The new face of wealth management marries human and artificial intelligence. The basic idea behind the hybrid model is to retain the high level of personalized advice that most clients value from their financial advisor while leveraging the power of digital communication and new technologies. 

In this model, advisors must work with digital platforms to simplify parts of the advisory process, but they still provide the personalized services that clients demand.

In other words, the hybrid model does not mean the automation of wealth management. Nor should it be confused with a high-end "call center" or "small" client advisory service. Rather, it is an integrated financial services delivery model that offers an augmented value proposition to private banking clients. 

This mix should not only improve the client experience but also the profitability of traditional private banks. But while incumbent wealth managers are aware of the urgency to evolve their advisory services, very few have yet been able to adapt to meet new client needs and expectations. There is therefore a unique opportunity for private banks to differentiate themselves by being more innovative and faster to transform.


This marketing document has been issued by Bank Syz Ltd. It is not intended for distribution to, publication, provision or use by individuals or legal entities that are citizens of or reside in a state, country or jurisdiction in which applicable laws and regulations prohibit its distribution, publication, provision or use. It is not directed to any person or entity to whom it would be illegal to send such marketing material. This document is intended for informational purposes only and should not be construed as an offer, solicitation or recommendation for the subscription, purchase, sale or safekeeping of any security or financial instrument or for the engagement in any other transaction, as the provision of any investment advice or service, or as a contractual document. Nothing in this document constitutes an investment, legal, tax or accounting advice or a representation that any investment or strategy is suitable or appropriate for an investor's particular and individual circumstances, nor does it constitute a personalized investment advice for any investor. This document reflects the information, opinions and comments of Bank Syz Ltd. as of the date of its publication, which are subject to change without notice. The opinions and comments of the authors in this document reflect their current views and may not coincide with those of other Syz Group entities or third parties, which may have reached different conclusions. The market valuations, terms and calculations contained herein are estimates only. The information provided comes from sources deemed reliable, but Bank Syz Ltd. does not guarantee its completeness, accuracy, reliability and actuality. Past performance gives no indication of nor guarantees current or future results. Bank Syz Ltd. accepts no liability for any loss arising from the use of this document.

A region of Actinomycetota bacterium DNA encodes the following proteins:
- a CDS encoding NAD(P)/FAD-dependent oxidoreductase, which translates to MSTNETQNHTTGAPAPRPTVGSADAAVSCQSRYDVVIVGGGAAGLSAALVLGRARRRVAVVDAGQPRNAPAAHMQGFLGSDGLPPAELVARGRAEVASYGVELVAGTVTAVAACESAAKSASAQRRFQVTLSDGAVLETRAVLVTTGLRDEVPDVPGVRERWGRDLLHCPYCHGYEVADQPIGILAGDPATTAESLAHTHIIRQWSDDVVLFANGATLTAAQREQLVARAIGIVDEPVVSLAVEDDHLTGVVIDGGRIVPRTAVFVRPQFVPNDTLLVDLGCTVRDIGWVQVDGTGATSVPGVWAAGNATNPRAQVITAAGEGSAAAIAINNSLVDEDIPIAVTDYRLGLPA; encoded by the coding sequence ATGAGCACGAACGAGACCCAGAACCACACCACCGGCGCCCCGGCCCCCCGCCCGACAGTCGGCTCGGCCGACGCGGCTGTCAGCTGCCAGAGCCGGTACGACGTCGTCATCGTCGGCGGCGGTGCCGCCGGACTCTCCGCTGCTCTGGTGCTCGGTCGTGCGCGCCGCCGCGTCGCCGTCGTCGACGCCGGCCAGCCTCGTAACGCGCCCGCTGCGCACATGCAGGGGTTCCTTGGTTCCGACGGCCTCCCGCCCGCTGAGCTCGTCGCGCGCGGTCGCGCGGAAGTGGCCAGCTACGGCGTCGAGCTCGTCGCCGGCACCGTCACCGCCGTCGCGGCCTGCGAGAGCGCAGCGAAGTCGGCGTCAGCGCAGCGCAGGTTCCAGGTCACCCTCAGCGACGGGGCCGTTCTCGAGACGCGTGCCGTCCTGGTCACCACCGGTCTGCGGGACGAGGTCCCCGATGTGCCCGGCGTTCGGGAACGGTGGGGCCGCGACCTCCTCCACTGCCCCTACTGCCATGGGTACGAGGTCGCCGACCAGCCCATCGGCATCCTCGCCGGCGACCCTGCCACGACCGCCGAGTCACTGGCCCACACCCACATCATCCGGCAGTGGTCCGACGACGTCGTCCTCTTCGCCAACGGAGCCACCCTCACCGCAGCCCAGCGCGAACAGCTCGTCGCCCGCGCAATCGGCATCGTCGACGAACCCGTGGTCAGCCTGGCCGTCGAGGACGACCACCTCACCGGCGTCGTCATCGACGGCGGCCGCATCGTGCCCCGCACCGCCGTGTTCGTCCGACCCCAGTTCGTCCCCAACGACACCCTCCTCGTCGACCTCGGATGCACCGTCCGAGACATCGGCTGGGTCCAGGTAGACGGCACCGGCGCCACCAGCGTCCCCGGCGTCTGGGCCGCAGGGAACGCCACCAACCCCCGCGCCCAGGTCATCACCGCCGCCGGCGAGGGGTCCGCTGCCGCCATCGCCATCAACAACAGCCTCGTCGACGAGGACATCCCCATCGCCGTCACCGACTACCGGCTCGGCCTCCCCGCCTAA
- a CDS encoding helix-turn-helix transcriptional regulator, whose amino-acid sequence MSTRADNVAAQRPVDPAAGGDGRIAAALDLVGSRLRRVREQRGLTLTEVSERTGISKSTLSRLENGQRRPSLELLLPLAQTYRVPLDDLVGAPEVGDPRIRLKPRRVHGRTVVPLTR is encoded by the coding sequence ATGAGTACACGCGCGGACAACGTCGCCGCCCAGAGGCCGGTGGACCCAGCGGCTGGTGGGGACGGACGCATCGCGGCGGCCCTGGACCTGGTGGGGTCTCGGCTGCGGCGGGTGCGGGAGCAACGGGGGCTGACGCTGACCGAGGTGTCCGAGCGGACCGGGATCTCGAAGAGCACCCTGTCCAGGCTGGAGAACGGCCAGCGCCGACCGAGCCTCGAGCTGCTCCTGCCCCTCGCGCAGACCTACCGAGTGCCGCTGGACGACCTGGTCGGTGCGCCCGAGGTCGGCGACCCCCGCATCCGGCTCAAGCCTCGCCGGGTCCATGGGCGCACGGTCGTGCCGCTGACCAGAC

Read More

Straight from the Desk

Syz the moment

Live feeds, charts, breaking stories, all day long.

Thinking out loud

Sign up for our weekly email highlighting the most popular posts.

Follow us

Thinking out loud

Investing with intelligence

Our latest research, commentary and market outlooks